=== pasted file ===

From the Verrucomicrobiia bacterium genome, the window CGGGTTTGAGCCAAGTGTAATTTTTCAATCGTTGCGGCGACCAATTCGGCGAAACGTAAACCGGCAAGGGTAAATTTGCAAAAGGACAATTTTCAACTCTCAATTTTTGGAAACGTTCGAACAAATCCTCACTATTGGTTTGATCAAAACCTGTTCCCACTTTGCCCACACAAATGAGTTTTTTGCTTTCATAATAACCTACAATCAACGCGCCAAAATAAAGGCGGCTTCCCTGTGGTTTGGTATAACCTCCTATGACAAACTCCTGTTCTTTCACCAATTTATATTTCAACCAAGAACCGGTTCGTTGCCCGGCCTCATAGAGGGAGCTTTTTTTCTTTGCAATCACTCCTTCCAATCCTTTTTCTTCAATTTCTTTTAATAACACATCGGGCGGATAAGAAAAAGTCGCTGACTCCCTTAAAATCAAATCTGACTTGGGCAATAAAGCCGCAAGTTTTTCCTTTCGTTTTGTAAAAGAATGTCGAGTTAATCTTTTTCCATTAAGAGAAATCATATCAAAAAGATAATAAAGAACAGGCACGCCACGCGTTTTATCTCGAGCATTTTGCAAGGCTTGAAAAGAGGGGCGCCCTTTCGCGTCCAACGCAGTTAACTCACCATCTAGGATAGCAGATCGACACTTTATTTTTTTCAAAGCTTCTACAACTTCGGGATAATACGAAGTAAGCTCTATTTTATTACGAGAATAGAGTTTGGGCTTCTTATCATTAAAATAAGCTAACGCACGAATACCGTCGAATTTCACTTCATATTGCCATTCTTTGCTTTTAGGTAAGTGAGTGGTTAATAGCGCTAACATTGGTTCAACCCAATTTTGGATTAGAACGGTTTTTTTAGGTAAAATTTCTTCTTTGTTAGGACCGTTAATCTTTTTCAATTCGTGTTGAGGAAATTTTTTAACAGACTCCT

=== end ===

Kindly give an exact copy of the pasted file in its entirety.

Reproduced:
From the Verrucomicrobiia bacterium genome, the window CGGGTTTGAGCCAAGTGTAATTTTTCAATCGTTGCGGCGACCAATTCGGCGAAACGTAAACCGGCAAGGGTAAATTTGCAAAAGGACAATTTTCAACTCTCAATTTTTGGAAACGTTCGAACAAATCCTCACTATTGGTTTGATCAAAACCTGTTCCCACTTTGCCCACACAAATGAGTTTTTTGCTTTCATAATAACCTACAATCAACGCGCCAAAATAAAGGCGGCTTCCCTGTGGTTTGGTATAACCTCCTATGACAAACTCCTGTTCTTTCACCAATTTATATTTCAACCAAGAACCGGTTCGTTGCCCGGCCTCATAGAGGGAGCTTTTTTTCTTTGCAATCACTCCTTCCAATCCTTTTTCTTCAATTTCTTTTAATAACACATCGGGCGGATAAGAAAAAGTCGCTGACTCCCTTAAAATCAAATCTGACTTGGGCAATAAAGCCGCAAGTTTTTCCTTTCGTTTTGTAAAAGAATGTCGAGTTAATCTTTTTCCATTAAGAGAAATCATATCAAAAAGATAATAAAGAACAGGCACGCCACGCGTTTTATCTCGAGCATTTTGCAAGGCTTGAAAAGAGGGGCGCCCTTTCGCGTCCAACGCAGTTAACTCACCATCTAGGATAGCAGATCGACACTTTATTTTTTTCAAAGCTTCTACAACTTCGGGATAATACGAAGTAAGCTCTATTTTATTACGAGAATAGAGTTTGGGCTTCTTATCATTAAAATAAGCTAACGCACGAATACCGTCGAATTTCACTTCATATTGCCATTCTTTGCTTTTAGGTAAGTGAGTGGTTAATAGCGCTAACATTGGTTCAACCCAATTTTGGATTAGAACGGTTTTTTTAGGTAAAATTTCTTCTTTGTTAGGACCGTTAATCTTTTTCAATTCGTGTTGAGGAAATTTTTTAACAGACTCCT